We caught up with the legendary Melbourne based, Kate Leeming. Kate has cycled the equivalent distance of twice around the world on the equator. Her expeditions include the Trans-Siberian Cycle Expedition (13,400km from St Petersburg to Vladivostok), the Great Australian Cycle Expedition (25,000km through Australia) and Breaking the Cycle in Africa (22,040km from Senegal to Somalia). Her latest venture, Breaking the Cycle South Pole, will be a supported attempt to be the first person to cycle across the Antarctic continent via the South Pole.
Name: Kate Leeming
Location: Melbourne, Victoria, Australia
My favourite environment: deserts and mountains
Best place I have visited: Too many to list, perhaps Arctic Norway, Northeast Greenland, Australian deserts, Sayan Mountains in Russia, Saharan communities of Oualata, Timbuktu and the Termit Range (Niger)
Favourite adventure: Each of my major expeditions are special to me
Dream adventure: always the one I am organising at the time. I do have an expedition bucket list, but as each journey becomes a part of who I am, shaping the next vision involves successfully achieving the goals of the previous expedition and circumstances beyond my control can change, my bucket list is constantly being tweaked
Can’t go on an adventure without? My cameras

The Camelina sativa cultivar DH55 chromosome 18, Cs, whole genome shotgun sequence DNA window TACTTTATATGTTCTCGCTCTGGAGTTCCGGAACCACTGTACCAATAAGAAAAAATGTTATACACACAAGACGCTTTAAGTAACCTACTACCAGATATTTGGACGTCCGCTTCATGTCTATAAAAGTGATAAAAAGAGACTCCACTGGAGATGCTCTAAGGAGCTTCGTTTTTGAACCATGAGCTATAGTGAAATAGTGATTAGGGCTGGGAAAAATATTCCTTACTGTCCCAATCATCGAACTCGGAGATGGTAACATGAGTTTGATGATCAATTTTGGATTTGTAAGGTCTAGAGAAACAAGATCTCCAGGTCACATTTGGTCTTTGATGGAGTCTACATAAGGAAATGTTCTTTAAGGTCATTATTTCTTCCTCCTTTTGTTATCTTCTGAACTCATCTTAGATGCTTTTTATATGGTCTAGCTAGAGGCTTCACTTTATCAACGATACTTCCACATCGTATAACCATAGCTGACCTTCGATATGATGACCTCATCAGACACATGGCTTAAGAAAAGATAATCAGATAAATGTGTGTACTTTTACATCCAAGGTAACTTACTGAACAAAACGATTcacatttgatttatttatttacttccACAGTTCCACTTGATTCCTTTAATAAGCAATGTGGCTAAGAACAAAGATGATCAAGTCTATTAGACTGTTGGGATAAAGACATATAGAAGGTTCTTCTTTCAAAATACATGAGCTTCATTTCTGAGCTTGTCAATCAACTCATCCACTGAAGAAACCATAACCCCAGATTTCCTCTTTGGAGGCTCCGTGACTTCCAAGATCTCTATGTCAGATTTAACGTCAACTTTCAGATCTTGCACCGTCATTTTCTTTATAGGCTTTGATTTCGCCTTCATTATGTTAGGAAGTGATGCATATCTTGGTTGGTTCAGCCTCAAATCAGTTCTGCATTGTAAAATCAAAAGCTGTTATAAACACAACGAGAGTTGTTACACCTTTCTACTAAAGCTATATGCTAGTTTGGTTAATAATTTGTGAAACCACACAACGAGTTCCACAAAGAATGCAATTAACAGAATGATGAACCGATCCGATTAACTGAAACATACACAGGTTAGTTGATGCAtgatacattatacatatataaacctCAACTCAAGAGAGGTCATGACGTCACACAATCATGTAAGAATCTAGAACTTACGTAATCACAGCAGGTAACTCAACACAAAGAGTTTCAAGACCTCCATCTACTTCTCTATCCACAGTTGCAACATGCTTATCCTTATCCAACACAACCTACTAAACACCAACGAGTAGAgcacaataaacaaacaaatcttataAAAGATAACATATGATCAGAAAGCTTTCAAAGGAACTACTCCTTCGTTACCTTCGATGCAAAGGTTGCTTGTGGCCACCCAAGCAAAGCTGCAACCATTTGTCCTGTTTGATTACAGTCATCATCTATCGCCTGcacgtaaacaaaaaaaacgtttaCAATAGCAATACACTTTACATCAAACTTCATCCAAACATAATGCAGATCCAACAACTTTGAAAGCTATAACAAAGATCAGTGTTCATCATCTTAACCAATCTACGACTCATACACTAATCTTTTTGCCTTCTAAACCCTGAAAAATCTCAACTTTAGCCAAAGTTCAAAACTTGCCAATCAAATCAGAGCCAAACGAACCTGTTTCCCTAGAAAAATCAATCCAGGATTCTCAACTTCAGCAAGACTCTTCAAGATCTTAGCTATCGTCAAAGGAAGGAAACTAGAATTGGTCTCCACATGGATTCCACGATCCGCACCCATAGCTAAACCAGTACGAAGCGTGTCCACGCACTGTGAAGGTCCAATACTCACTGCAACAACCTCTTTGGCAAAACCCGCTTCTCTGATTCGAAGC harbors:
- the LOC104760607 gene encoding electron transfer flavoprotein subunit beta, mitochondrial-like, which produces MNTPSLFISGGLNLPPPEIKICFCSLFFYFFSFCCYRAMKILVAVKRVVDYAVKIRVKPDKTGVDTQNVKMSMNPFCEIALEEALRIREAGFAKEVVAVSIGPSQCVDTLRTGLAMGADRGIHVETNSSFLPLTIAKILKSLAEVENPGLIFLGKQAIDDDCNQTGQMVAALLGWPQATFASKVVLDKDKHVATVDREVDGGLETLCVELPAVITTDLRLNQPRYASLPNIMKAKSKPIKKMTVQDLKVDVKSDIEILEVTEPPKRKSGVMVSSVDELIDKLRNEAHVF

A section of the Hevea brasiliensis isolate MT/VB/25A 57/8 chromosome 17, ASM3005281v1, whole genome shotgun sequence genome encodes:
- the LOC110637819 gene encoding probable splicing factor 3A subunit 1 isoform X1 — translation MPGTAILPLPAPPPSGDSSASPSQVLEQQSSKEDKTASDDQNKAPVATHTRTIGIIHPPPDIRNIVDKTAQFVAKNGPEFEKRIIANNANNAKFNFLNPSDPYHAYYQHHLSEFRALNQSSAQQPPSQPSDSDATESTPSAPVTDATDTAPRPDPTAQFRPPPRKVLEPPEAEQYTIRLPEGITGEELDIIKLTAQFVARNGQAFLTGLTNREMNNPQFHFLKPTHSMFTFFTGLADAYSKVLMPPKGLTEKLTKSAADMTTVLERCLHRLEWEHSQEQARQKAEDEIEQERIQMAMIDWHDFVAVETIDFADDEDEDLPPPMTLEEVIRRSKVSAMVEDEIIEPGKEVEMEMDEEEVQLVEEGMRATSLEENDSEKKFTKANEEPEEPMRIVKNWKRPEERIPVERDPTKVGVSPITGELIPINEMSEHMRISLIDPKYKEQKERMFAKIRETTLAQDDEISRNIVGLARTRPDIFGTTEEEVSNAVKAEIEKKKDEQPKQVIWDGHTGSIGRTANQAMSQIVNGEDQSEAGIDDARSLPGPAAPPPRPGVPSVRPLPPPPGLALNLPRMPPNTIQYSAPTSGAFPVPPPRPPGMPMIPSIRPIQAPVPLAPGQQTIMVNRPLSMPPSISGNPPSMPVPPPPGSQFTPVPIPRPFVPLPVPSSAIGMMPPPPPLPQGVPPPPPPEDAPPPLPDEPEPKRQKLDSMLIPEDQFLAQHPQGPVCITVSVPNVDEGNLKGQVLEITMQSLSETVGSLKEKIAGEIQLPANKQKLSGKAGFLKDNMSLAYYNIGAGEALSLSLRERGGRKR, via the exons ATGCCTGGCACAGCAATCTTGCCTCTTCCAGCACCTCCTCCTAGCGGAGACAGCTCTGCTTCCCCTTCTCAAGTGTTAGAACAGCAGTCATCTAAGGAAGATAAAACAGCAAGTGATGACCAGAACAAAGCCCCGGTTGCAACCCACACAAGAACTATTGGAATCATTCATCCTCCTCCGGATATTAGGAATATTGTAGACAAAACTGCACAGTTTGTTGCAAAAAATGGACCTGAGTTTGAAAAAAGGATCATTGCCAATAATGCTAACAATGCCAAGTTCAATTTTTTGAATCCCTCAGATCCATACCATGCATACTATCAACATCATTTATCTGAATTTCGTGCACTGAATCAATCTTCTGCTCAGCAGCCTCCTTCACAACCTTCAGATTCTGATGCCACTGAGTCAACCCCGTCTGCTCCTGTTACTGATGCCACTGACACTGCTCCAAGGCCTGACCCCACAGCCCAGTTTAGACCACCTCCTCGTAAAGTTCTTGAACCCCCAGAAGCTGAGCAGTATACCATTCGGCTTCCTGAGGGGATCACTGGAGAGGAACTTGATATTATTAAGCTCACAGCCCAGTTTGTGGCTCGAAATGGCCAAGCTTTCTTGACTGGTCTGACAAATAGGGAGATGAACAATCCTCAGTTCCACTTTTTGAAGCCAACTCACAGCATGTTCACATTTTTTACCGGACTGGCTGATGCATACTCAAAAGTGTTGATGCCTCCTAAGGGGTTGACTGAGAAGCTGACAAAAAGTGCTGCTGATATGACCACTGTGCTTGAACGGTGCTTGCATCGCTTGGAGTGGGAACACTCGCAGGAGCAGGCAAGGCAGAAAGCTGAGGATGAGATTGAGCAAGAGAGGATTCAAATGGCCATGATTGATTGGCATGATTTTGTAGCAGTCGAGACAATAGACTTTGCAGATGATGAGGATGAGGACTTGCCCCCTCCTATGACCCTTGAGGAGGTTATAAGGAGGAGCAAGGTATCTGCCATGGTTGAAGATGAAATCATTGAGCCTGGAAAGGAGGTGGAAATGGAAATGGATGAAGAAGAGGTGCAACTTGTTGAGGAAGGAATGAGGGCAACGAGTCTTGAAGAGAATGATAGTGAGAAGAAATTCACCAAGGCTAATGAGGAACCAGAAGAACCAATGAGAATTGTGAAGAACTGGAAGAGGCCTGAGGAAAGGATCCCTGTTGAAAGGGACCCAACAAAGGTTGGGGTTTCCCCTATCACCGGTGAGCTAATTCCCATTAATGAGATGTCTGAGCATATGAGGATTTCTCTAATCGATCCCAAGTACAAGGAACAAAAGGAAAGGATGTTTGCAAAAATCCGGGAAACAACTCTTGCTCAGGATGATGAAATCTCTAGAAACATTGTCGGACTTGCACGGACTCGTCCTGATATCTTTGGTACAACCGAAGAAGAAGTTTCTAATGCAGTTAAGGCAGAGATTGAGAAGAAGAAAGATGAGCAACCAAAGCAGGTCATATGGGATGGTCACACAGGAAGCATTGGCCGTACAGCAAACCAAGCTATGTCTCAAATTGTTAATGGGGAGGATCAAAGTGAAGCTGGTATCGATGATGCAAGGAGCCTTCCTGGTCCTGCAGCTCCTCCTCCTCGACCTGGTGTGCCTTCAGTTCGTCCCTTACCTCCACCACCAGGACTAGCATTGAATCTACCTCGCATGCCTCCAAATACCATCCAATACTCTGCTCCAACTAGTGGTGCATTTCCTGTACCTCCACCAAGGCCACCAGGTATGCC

How did you get into adventures and how did you end up on your first ever expedition?
I enjoyed cycling for fitness and always dreamed of travelling but never imagined what I could achieve on a bike until after university (I studied for a Bachelor of Physical Education and geography and qualified as a teacher) when I travelled to the UK, initially playing hockey for my university. After the tour I stayed in Europe and it was then that I first tried a short cycle excursion in Ireland. Over the next two years I cycled a total of 15,000km through Europe as my personal exploration, from Spain to Turkey, through to the Nord Kapp, Norway, the most northerly point of mainland Europe. This is where I discovered my passion for travelling by bike.
After my Norwegian trip, just as I was starting to plan my first major expedition across Russia, I met polar explorer Robert Swan, OBE, first person in history to have walked to both the North and South poles. It was Robert who inspired me to take it to another level. I learned from him that there was a lot more value to what I was doing than simply riding a bike and ever since then I have always tried to create some sort of benefit for the people I meet and places that I have the privilege of exploring.
All your expeditions have been on a bike, why cycling?